A chuffin' good rally.

16th - 18th March.  2007

    Yet another Moonshiners M.C.C. rally is upon us.  Considering the cruel trick that the weather played on us last year, when Sunday saw us under a couple of inches of snow, we decided to move the rally backwards by one week.  Wouldn't you just know it - last weekend was quite mild and sunny, still, there's nowt we can do about that now.  I dug the trestles and the table tops out of the shed - evicted the spiders from the kettles - sorted the lighting kit out, and loaded the lot into the work's van.  A quick stop for a late breakfast, then meet up with a few fellow Moonshiners down at the rally site.   Once more we played that ever popular game "putting up the control tent".  It was then we found the 'spare' tent had been eaten by mice, well not exactly eaten, but sort of nibbled upon.  Good job it's a spare tent  - - - it's now a skip tent.  Before long the boiler was boiling, the lights were lighting, the cheese and onion cobs were, err, doing whatever it is that cheese and onion cobs do.  One of our members was carrying something that he claimed was a loaf of bread - we reckoned it was more of an offensive weapon than a basic foodstuff.  I wouldn't like to have fallen in the river whilst hanging on to the thing.

what's that in your hand, Kev ?

It didn't take long for folks to start arriving.  Some of 'em had arrived from quite a distance.  Jacky travelled in from mid Wales on her BMW outfit - to take the long distance female trophy.  Also from Wales, this time from the Isle of Anglesey, Geoff and Carole came on their Ural outfit - to take the long distance male award.  Looks like the Welsh are cleaning up on the awards this year.

Long distance male - Geoff on his Ural outfit.

A little closer to home - Gordon turned up on his Reliant engined BSA outfit.

Hail - Mountain Man

Hmm - three people, three wheels.  Which brings me on to the best trike award.  A most fascinating Reliant based beastie, with the apt name of "Skallywagon" - belonging to a member of the "Double Drat" - which also happened to be the club who won the club turnout trophy.  

Skallywagon - says it all really.

The trophy for 'rat bike' went to Shuff - and here I've cheated because the picture is from our rally three years ago.

Shuff - and it's a good likeness

Oops - almost forgot the best bike.  That went to a very tidy Panther outfit.  Hmm - do I detect some kind of bias towards things with three wheels here ?   If there is, it ain't anything to do with me - I wasn't even there when the judging took place.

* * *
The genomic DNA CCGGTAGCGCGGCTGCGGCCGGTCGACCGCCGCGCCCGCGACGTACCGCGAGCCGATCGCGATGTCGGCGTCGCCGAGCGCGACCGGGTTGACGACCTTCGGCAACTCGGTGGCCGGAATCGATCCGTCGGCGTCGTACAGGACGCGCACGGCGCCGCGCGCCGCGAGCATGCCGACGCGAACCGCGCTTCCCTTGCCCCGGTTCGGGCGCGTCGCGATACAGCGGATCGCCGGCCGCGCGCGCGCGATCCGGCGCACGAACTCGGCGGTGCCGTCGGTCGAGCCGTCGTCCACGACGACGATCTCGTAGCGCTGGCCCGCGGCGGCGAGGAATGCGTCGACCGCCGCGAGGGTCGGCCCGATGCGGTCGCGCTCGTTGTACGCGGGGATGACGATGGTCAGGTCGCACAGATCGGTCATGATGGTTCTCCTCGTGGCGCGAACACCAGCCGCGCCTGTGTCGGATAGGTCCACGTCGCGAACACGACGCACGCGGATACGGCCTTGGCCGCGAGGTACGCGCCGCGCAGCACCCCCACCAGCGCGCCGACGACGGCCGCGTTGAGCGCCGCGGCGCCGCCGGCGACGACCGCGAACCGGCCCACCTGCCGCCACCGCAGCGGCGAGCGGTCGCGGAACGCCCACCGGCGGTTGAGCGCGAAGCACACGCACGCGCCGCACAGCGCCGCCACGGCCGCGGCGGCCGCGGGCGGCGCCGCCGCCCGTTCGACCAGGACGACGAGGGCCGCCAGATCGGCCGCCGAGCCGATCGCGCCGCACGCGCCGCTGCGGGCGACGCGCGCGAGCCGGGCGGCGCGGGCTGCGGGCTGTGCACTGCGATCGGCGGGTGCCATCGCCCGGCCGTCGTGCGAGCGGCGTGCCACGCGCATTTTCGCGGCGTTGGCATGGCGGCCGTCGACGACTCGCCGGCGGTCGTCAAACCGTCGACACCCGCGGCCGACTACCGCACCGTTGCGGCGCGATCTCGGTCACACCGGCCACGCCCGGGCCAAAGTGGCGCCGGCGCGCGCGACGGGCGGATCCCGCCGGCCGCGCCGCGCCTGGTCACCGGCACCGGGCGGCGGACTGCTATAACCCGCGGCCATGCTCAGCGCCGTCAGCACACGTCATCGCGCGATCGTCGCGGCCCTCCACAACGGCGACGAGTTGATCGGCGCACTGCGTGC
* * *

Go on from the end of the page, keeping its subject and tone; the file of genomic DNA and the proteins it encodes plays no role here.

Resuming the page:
Right - that's the awards done and dusted - so on with the rally.

    The rest of Friday went fairly smooth, with just the odd niggle thrown in for good measure.  Friday evening was a laid back affair - folks were drinking and talking bollocks, as per normal.   I tried out the pub food, which filled the gap nicely.  I managed to corner a few people in the bar and subjected them to all manner of acoustic torment, aided and abetted by my trusty ukulele.   Not being able to suffer their cries of "stop" for much longer, I relented and headed for bed.

Filling up nicely now.

    Saturday was one of those early Spring days - the sun was bright, the breeze didn't  have that cold edge to it and the sheep were happily grazing - and so were the ostriches.  The English countryside gets stranger every year.   Most rally goers headed for the steam train - I had a few things to attend to, so I made good my escape for a few hours.   The man on the radio said make the best of the sunshine, because we are due for snow again in the morning.  Déjà-vu time.   I got back to the site by mid evening - and our entertainer, Paul Snook, had bought two friends with him.  They were giving it all they'd got up in the pub lounge - and folks seemed to be well happy.  I opted for the 'quiet bar' and sat talking for a while.  The one thing I really like about our rally is the choice of bars.  If you want the band and the lively bits, then head for the lounge - if you want to sit and generally put the world to rights, then go for the bar - and if that gets a bit too much, then go cool off in the conservatory.  I took another option, and sat down in the control tent for a couple of hours.  It's amazing how bikers seem to get the munchies around midnight.   Good job we made a fair pile of cobs.  By around one in the morning, I wandered off to bed . . . . other folks were made of sterner stuff, and carried on well into the wee smaller hours.

    Sunday morning - and although the sun was shining, it was noticeably colder . . . . and a rather large, black, mean looking cloud was creeping up on us from behind.  The chap on the radio was right - the morning seems to be the best part of the day.  Most folks had packed up and left - which made life a bit easier for us brave souls who wandered around with bin liners and made sure the site was left all clean and tidy.  By eleven o'clock the snow was coming down think and fast - by ten past eleven the snow had stopped, and we had blue sky and sunshine again.  As I said earlier - the English countryside gets stranger every year.

   So ends this year's rally.  We had a few problems, but nothing that caused more than a minor niggle.  The weather could have been better, but, there again, it could have been so much worse.  To all the folks that turned up on bikes / trikes and braved the snow - thanks - it's people like you who make the effort worthwhile.



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